Involve local opinion leaders & championsThe identification and use of identifiable local opinion leaders to promote good clinical practice
Involvement of Information & communication technologyICT used by healthcare organizations to manage the delivery of healthcare, and to deliver healthcare
Local consensus processesFormal or informal local consensus processes, for example agreeing on a clinical protocol to manage a patient group, adapting a guideline for a local health system or promoting the implementation of guidelines
Monitoring the performance of the delivery of healthcareMonitoring of health services by individuals or healthcare organizations, for example by comparing with an external standard
Patient-mediated InterventionAny intervention aimed at changing the performance of healthcare professionals through interactions with patients, or information provided by or to patients
RemindersManual or computerized interventions that prompt health workers to perform an action during a consultation with a patient, for example computer decision support systems
Structural interventionChanges to the setting/site of service delivery, physical structure, facilities and equipment, and medical records systems, among others

While the number of potential interventions is numerous, you should prioritize the possible interventions based on the barriers identified in Step 3. Prioritization should also take into account any direct costs and/or opportunity costs associated with the interventions, as well as the potential benefits.

So to recap, when prioritizing specific interventions

  • What are the direct and indirect or opportunity costs associated with these interventions?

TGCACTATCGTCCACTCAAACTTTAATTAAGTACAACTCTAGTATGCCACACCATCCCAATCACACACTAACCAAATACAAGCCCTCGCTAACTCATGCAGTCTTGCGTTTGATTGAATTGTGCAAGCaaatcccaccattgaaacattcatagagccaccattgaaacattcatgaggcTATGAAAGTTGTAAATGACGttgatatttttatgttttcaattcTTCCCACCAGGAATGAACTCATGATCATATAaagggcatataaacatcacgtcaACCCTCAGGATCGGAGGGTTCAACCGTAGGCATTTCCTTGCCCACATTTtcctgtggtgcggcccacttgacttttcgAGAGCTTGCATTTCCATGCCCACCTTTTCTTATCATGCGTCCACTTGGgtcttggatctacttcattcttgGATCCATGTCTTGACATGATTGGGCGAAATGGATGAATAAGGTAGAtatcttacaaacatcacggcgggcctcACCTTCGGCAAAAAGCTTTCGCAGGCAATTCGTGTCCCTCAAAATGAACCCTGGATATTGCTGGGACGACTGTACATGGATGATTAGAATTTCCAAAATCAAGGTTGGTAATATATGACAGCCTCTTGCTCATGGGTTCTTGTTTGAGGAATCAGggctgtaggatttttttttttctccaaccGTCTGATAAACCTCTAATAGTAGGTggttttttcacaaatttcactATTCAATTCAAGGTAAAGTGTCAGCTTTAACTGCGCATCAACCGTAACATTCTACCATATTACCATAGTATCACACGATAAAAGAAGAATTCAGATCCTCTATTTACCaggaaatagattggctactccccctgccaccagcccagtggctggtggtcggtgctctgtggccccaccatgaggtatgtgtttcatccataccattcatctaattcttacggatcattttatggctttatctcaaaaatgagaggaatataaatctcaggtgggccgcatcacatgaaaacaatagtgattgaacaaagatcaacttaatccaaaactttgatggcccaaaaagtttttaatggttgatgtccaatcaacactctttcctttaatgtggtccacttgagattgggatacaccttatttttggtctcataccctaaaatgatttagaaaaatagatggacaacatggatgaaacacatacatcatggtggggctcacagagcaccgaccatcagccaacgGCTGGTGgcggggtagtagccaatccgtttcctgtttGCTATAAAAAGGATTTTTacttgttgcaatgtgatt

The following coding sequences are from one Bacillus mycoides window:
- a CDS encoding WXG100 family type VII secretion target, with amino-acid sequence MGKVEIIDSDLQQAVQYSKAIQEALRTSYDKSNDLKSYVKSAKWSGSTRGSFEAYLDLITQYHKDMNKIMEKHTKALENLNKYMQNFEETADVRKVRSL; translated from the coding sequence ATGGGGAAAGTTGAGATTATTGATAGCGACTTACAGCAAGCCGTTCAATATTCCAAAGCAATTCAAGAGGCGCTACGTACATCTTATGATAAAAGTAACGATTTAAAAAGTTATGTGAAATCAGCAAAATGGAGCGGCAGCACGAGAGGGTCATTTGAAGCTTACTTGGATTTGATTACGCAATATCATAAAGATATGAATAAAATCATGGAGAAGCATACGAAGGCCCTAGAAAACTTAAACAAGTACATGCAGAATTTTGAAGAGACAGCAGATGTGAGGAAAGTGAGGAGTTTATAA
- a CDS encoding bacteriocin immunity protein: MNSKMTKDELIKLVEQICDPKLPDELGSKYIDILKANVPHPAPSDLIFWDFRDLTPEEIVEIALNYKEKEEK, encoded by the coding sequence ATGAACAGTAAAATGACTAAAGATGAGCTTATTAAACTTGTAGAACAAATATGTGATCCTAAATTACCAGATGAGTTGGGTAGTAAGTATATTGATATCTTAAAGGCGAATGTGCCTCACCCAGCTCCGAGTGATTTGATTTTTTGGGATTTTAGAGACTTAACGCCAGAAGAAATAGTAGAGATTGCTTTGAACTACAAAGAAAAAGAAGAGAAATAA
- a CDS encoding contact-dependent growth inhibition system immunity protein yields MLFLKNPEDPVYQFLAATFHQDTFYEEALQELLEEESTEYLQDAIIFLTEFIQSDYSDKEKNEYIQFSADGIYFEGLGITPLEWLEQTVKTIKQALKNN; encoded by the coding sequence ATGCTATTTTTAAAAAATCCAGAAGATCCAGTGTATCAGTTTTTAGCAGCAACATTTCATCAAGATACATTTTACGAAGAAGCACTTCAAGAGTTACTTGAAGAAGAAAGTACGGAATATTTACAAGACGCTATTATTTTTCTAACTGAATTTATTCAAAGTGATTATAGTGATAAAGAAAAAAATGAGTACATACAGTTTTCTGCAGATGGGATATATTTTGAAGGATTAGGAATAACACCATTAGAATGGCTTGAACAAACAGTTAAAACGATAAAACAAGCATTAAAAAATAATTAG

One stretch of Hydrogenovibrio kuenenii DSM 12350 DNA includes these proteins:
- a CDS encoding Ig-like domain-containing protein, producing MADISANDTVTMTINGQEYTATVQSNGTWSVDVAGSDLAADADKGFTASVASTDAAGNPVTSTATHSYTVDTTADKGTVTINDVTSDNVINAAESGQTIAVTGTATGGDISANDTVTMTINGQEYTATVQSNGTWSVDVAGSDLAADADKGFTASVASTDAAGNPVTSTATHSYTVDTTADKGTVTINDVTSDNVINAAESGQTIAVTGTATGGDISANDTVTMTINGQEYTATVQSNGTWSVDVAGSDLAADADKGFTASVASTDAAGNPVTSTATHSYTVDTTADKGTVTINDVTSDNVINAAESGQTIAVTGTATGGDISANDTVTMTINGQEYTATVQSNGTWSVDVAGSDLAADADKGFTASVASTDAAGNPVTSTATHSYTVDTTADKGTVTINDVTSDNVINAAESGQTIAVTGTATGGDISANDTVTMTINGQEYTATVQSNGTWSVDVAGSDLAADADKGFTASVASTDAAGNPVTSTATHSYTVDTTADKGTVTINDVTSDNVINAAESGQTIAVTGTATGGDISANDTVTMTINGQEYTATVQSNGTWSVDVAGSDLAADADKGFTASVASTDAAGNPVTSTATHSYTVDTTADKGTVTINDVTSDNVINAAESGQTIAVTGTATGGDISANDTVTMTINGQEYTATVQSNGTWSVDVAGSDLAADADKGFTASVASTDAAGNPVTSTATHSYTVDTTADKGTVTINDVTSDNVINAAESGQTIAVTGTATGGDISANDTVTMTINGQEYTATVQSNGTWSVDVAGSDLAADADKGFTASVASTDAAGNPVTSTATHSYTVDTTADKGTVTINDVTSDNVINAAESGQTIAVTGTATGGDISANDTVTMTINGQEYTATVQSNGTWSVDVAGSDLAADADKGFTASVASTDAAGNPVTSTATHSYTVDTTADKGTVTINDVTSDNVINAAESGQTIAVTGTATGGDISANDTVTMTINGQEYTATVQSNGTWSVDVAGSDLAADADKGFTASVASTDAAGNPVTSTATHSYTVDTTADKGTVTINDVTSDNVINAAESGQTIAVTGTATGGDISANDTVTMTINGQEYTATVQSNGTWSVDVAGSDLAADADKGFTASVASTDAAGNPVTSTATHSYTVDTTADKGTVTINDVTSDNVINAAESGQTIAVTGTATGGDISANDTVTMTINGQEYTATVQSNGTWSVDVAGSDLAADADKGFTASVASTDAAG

• What are the potential direct or indirect benefits associated with these interventions? 
  • Who needs to be involved, and who needs to approve of these strategies and interventions? 

At the end of the day, the goal is to overcome the potential barriers and enhance enablers outlined in Step 3. A valuable format for tracking this is outlined in the table below:

GuidelineGuideline Recommendation(s)Implementation BarriersImplementation EnablersInterventions IdentifiedLead(s) for Delivery of Intervention(s)Expected Outcome & Verification

There are a number of contextual factors that appear to facilitate greater success of intervention strategies. These include:

  • Materials distributed to stakeholders in short and simple format that are easy to understand and use
  • Interventions that need minimal resources needed to implement
  • Involving end-users in intervention development, implementation, and testing
  • Use of computerized guidelines in practice settings
  • Formal leadership, especially when leaders’ and champions’ social influence is recognized
  • Local management support and enthusiasm
  • Adequate time to promote new practice
  • Provider incentives
  • Multifaceted interventions are more likely to be effective than single interventions
  • Multidisciplinary teams, coordination of care, pace of change, a blame-free culture, and a history of quality improvement
  • Low-baseline adherence
  • Integration with computers used in practice
  • Reminders automatic—clinicians not required to seek information

In the next post of our clinical guidelines implementation strategies series, we will take a closer look at step 5 – implementation of the plan and specific interventions.

Copyright © 2024 Guideline Central, All rights reserved.